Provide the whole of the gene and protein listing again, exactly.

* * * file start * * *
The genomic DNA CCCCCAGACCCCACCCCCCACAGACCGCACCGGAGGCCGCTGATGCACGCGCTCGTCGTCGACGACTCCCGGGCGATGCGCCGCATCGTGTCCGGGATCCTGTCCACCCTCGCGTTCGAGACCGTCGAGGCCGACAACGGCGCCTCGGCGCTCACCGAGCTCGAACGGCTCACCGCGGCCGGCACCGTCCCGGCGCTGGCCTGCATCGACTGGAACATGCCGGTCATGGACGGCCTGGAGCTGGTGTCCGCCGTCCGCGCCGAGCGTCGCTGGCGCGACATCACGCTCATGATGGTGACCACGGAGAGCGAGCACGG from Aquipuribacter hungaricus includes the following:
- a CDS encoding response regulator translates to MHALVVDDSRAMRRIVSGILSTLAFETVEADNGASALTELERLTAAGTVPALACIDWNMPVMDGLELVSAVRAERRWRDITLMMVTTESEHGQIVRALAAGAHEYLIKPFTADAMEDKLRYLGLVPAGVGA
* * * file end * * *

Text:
The genomic DNA CCCCCAGACCCCACCCCCCACAGACCGCACCGGAGGCCGCTGATGCACGCGCTCGTCGTCGACGACTCCCGGGCGATGCGCCGCATCGTGTCCGGGATCCTGTCCACCCTCGCGTTCGAGACCGTCGAGGCCGACAACGGCGCCTCGGCGCTCACCGAGCTCGAACGGCTCACCGCGGCCGGCACCGTCCCGGCGCTGGCCTGCATCGACTGGAACATGCCGGTCATGGACGGCCTGGAGCTGGTGTCCGCCGTCCGCGCCGAGCGTCGCTGGCGCGACATCACGCTCATGATGGTGACCACGGAGAGCGAGCACGG from Aquipuribacter hungaricus includes the following:
- a CDS encoding response regulator translates to MHALVVDDSRAMRRIVSGILSTLAFETVEADNGASALTELERLTAAGTVPALACIDWNMPVMDGLELVSAVRAERRWRDITLMMVTTESEHGQIVRALAAGAHEYLIKPFTADAMEDKLRYLGLVPAGVGA